It will be an interesting move for the high end brand to engage in the channel and it will be interesting to follow through Performics and watch the retailers. Personally wouldn’t buy $200 denim online as each pair is different. I have around 6 pairs and each fit different even though they are the same size and fit. Bold move for a premium brand, maybe the economy is affecting the mid-level luxury purchases.

This could pave the way for other premium clothing lines to join the affiliate marketing world and increase direct sales.

Disney champions digital media

March 13, 2008

Disney CEO Robert Iger stated that the web is just as important for kids as TV at the McGraw-Hill Media Summit. He urged other executives to join the digital movement, or hire new people who will. It is interesting to see that large brands like Disney are just now admitting that digital is as important as TV.

One of the interesting points that he made was that he has a Facebook page, albeit two friends, but at least he is experiencing the digital movement first-hand which a lot of executives are not (other than linkedin). I think it is key that executives continue to experience the online world, and do not think of it as a childish taboo. Ones that have experienced the online world, will be much more willing to embrace it and make the most of new technology.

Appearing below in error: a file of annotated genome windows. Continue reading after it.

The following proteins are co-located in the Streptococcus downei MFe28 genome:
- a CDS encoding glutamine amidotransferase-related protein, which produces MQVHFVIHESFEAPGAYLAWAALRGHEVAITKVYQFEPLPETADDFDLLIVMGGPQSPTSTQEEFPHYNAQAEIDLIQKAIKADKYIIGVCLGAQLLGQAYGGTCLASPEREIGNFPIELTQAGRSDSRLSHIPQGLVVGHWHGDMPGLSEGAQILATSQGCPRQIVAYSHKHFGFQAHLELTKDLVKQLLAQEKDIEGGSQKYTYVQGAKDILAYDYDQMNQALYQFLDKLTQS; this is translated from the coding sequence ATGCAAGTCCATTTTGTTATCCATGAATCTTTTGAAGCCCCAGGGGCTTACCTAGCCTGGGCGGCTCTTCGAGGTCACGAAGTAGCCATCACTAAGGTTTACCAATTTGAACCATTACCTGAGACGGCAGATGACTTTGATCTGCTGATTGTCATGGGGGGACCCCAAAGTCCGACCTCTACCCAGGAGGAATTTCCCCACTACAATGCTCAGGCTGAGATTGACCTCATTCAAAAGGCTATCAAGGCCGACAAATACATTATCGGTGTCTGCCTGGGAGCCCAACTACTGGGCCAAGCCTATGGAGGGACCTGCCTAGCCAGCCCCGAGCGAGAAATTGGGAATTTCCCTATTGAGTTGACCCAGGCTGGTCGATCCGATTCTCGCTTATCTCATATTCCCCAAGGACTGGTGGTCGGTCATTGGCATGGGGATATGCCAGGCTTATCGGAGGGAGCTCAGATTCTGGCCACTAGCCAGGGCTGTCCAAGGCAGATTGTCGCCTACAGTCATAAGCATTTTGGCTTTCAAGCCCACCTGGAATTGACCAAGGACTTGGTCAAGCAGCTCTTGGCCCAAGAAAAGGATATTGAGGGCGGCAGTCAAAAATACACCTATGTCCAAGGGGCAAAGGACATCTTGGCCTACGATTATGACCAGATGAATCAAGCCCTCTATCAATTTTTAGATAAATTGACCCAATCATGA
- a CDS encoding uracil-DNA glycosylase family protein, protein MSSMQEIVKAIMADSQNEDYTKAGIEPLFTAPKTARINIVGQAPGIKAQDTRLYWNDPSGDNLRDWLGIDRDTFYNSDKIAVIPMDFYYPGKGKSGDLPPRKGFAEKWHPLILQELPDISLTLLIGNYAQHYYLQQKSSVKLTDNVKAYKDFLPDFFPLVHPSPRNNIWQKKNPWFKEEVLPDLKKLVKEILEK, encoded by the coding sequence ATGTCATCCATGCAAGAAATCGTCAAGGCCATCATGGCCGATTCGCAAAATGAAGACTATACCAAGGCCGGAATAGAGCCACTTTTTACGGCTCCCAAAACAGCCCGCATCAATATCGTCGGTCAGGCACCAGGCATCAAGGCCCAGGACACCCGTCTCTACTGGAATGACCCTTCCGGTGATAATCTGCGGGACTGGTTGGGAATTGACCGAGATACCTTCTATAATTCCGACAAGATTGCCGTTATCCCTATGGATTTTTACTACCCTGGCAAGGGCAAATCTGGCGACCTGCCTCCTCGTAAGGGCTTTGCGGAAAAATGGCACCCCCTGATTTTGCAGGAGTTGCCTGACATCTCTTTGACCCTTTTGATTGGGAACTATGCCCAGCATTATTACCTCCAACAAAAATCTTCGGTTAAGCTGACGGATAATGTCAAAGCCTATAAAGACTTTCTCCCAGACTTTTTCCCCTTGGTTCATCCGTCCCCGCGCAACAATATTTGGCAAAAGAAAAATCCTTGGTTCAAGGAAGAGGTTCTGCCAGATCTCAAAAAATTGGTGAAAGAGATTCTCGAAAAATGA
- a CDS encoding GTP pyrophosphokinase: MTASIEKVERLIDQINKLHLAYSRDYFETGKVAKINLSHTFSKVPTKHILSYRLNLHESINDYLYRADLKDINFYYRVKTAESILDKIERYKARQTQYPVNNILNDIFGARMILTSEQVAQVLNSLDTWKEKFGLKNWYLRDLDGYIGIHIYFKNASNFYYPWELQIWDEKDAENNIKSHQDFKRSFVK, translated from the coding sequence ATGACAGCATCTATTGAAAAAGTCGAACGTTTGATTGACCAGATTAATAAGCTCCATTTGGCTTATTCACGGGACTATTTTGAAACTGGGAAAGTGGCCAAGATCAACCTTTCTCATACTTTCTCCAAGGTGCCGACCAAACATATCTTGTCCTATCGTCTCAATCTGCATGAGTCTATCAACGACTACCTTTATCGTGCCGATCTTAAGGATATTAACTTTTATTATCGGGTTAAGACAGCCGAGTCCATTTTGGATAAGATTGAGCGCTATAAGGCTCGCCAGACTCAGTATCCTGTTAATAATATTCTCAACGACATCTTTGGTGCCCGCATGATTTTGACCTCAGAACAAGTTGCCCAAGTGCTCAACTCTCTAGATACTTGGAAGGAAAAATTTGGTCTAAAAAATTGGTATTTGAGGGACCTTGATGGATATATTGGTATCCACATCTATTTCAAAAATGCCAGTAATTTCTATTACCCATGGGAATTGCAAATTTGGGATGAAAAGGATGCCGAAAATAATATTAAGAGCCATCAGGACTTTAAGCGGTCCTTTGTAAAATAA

It is important for large brands to accept that the digital future is now and join, or forever be left behind.

Initiative has a new buzz – Amphibian

March 5, 2008

The agency Initiative has a new “buzz” word for their client offerings. It’s “Amphibian” which relates to media living in and out of water or online and offline. This is nothing new in the advertising world as several people have discussed media neutrality or media agnostic approaches. When an agency meets with a client, they need to be able to have a knowledge of all media and make recommendations that meets the clients needs.

One problem with that is the traditional agency compensation model is flawed. Shocking! So is the whole pitch process. Seems like the agency model needs to evolve. Anyways, some agencies are so accustomed to media commissions that they struggle to push online or “fringe” media because it is new and different.

I hope this idea of amphibian marketing sticks, as it will bring some credibility back to agencies, but its nothing new. Media plans don’t need to worry about being offline or online, just inline with customer expectations.